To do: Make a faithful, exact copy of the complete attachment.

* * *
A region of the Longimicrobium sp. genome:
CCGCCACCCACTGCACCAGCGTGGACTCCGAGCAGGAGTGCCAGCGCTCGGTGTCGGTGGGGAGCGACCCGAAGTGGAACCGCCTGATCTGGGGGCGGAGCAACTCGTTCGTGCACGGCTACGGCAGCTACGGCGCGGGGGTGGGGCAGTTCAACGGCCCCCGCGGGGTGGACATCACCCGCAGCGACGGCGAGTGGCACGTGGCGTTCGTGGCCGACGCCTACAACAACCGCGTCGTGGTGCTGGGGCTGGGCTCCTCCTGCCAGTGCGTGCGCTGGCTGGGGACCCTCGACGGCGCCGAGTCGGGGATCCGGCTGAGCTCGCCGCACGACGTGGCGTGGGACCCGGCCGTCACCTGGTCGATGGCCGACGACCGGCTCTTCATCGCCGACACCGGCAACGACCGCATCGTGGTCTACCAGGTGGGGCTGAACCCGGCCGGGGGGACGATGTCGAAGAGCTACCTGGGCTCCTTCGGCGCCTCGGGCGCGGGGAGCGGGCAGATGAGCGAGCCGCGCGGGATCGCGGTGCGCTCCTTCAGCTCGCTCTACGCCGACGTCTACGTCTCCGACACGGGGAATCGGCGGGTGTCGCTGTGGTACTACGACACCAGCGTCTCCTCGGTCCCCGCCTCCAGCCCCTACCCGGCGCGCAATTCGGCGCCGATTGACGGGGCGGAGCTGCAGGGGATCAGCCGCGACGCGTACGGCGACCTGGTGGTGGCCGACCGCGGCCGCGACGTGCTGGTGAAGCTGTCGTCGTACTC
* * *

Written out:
A region of the Longimicrobium sp. genome:
CCGCCACCCACTGCACCAGCGTGGACTCCGAGCAGGAGTGCCAGCGCTCGGTGTCGGTGGGGAGCGACCCGAAGTGGAACCGCCTGATCTGGGGGCGGAGCAACTCGTTCGTGCACGGCTACGGCAGCTACGGCGCGGGGGTGGGGCAGTTCAACGGCCCCCGCGGGGTGGACATCACCCGCAGCGACGGCGAGTGGCACGTGGCGTTCGTGGCCGACGCCTACAACAACCGCGTCGTGGTGCTGGGGCTGGGCTCCTCCTGCCAGTGCGTGCGCTGGCTGGGGACCCTCGACGGCGCCGAGTCGGGGATCCGGCTGAGCTCGCCGCACGACGTGGCGTGGGACCCGGCCGTCACCTGGTCGATGGCCGACGACCGGCTCTTCATCGCCGACACCGGCAACGACCGCATCGTGGTCTACCAGGTGGGGCTGAACCCGGCCGGGGGGACGATGTCGAAGAGCTACCTGGGCTCCTTCGGCGCCTCGGGCGCGGGGAGCGGGCAGATGAGCGAGCCGCGCGGGATCGCGGTGCGCTCCTTCAGCTCGCTCTACGCCGACGTCTACGTCTCCGACACGGGGAATCGGCGGGTGTCGCTGTGGTACTACGACACCAGCGTCTCCTCGGTCCCCGCCTCCAGCCCCTACCCGGCGCGCAATTCGGCGCCGATTGACGGGGCGGAGCTGCAGGGGATCAGCCGCGACGCGTACGGCGACCTGGTGGTGGCCGACCGCGGCCGCGACGTGCTGGTGAAGCTGTCGTCGTACTC